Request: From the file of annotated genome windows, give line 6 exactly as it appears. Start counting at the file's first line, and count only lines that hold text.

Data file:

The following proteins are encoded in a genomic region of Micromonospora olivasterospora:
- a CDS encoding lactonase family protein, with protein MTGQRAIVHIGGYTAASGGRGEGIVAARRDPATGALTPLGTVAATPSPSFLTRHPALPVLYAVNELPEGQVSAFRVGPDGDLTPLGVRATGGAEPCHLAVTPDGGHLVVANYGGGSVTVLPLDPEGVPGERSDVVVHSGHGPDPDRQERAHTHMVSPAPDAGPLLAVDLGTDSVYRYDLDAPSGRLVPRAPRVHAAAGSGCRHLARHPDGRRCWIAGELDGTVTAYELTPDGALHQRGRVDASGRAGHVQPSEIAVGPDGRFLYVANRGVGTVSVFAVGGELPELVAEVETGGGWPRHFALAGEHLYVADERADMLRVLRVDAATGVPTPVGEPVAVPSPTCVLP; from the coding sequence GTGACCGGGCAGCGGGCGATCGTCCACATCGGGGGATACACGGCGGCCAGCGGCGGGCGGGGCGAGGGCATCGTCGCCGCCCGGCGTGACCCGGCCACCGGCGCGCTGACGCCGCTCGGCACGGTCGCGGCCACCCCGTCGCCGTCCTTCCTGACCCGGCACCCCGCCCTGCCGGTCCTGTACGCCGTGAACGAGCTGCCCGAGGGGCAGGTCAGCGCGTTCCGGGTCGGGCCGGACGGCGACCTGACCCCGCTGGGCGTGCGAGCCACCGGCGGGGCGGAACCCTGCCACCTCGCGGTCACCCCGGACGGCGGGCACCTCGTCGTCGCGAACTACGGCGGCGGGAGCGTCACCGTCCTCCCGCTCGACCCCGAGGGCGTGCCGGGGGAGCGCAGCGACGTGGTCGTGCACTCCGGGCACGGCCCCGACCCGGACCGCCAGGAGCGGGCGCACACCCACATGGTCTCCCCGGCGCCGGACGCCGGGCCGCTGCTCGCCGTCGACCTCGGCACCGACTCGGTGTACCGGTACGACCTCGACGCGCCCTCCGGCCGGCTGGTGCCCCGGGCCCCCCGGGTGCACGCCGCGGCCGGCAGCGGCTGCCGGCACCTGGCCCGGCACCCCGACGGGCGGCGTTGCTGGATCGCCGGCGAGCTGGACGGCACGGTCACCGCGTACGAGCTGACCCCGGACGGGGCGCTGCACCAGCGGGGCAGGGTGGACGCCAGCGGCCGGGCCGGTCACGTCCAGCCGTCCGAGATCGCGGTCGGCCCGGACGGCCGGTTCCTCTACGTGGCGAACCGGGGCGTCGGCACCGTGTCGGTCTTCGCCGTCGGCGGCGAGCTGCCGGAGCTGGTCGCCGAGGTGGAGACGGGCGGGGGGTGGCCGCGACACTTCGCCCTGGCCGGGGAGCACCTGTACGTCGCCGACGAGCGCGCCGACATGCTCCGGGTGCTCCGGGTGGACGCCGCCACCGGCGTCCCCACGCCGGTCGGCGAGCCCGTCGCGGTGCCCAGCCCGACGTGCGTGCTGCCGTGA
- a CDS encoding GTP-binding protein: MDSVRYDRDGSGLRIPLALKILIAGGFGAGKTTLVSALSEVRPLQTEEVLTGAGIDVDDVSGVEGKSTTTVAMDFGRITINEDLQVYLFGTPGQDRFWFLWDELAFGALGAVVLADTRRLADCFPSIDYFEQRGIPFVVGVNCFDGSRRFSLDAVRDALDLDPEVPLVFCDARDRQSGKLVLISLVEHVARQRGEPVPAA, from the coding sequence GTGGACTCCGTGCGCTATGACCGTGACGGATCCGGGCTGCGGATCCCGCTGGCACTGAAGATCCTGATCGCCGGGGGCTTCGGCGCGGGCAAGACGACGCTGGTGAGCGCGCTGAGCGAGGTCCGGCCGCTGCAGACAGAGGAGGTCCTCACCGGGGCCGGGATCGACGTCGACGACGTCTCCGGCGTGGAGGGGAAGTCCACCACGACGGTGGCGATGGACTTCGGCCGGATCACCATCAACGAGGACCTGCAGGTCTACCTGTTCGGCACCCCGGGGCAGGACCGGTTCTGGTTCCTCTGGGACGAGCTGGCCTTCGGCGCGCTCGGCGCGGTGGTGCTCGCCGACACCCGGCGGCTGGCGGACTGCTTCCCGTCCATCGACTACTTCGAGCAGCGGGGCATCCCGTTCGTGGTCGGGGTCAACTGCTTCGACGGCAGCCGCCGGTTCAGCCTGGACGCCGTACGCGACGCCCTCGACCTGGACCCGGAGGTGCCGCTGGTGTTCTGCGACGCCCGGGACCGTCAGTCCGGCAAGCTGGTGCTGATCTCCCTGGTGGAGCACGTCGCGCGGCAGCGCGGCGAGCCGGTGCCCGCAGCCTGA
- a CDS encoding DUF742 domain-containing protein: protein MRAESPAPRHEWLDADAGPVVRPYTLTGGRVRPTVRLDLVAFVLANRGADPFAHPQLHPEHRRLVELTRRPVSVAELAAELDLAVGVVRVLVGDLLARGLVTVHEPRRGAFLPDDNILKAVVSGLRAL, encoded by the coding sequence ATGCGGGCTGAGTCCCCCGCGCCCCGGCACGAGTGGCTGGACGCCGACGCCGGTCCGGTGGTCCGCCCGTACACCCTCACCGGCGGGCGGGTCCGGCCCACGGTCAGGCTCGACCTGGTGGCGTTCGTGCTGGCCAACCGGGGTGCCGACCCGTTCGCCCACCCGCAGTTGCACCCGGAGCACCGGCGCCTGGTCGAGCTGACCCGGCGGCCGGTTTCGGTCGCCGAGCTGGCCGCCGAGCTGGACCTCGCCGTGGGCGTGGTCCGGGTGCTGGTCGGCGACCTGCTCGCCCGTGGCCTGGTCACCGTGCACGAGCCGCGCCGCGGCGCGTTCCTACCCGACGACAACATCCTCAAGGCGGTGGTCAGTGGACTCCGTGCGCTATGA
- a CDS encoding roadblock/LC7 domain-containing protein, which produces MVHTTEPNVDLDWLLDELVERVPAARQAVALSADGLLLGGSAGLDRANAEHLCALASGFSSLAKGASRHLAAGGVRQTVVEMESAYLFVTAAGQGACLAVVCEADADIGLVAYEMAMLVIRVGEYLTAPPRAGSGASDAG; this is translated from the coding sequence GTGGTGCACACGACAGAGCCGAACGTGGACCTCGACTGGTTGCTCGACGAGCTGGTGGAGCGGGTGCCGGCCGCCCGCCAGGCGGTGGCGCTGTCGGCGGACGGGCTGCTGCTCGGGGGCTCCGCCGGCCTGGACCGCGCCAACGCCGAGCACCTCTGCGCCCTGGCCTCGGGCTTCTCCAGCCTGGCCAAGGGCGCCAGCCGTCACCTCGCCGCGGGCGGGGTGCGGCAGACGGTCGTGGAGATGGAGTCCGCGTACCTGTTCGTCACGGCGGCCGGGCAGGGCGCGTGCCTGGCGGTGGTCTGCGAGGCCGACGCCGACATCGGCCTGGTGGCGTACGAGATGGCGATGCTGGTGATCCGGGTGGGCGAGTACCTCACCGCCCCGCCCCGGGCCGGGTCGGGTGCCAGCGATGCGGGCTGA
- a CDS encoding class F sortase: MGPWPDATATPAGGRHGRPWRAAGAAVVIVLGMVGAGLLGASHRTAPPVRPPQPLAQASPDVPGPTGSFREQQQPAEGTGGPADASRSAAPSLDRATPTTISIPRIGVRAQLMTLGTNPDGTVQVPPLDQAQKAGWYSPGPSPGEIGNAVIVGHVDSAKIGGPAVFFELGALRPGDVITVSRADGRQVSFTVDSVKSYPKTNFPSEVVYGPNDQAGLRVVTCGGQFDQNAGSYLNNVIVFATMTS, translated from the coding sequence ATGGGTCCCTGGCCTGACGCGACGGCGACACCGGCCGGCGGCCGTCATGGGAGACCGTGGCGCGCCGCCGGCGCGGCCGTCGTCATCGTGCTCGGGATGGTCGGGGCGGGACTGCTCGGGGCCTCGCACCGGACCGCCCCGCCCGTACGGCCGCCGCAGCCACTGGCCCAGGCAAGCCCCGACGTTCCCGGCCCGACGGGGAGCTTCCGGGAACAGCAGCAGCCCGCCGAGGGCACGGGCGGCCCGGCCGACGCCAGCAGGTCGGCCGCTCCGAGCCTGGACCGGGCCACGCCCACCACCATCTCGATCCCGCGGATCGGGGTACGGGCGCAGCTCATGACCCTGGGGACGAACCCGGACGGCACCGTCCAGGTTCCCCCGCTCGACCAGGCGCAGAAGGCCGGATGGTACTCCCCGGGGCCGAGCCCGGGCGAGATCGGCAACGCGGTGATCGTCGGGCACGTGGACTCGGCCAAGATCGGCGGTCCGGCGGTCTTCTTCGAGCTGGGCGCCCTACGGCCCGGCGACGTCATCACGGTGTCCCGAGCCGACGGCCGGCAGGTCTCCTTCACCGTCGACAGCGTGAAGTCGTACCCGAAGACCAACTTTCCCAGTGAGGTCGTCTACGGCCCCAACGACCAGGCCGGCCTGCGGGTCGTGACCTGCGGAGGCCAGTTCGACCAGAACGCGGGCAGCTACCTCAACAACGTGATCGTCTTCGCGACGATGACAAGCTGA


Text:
- a CDS encoding class F sortase: MGPWPDATATPAGGRHGRPWRAAGAAVVIVLGMVGAGLLGASHRTAPPVRPPQPLAQASPDVPGPTGSFREQQQPAEGTGGPADASRSAAPSLDRATPTTISIPRIGVRAQLMTLGTNPDGTVQVPPLDQAQKAGWYSPGPSPGEIGNAVIVGHVDSAKIGGPAVFFELGALRPGDVITVSRADGRQVSFTVDSVKSYPKTNFPSEVVYGPNDQAGLRVVTCGGQFDQNAGSYLNNVIVFATMTS, translated from the coding sequence ATGGGTCCCTGGCCTGACGCGACGGCGACACCGGCCGGCGGCCGTCATGGGAGACCGTGGCGCGCCGCCGGCGCGGCCGTCGTCATCGTGCTCGGGATGGTCGGGGCGGGACTGCTCGGGGCCTCGCACCGGACCGCCCCGCCCGTACGGCCGCCGCAGCCACTGGCCCAGGCAAGCCCCGACGTTCCCGGCCCGACGGGGAGCTTCCGGGAACAGCAGCAGCCCGCCGAGGGCACGGGCGGCCCGGCCGACGCCAGCAGGTCGGCCGCTCCGAGCCTGGACCGGGCCACGCCCACCACCATCTCGATCCCGCGGATCGGGGTACGGGCGCAGCTCATGACCCTGGGGACGAACCCGGACGGCACCGTCCAGGTTCCCCCGCTCGACCAGGCGCAGAAGGCCGGATGGTACTCCCCGGGGCCGAGCCCGGGCGAGATCGGCAACGCGGTGATCGTCGGGCACGTGGACTCGGCCAAGATCGGCGGTCCGGCGGTCTTCTTCGAGCTGGGCGCCCTACGGCCCGGCGACGTCATCACGGTGTCCCGAGCCGACGGCCGGCAGGTCTCCTTCACCGTCGACAGCGTGAAGTCGTACCCGAAGACCAACTTTCCCAGTGAGGTCGTCTACGGCCCCAACGACCAGGCCGGCCTGCGGGTCGTGACCTGCGGAGGCCAGTTCGACCAGAACGCGGGCAGCTACCTCAACAACGTGATCGTCTTCGCGACGATGACAAGCTGA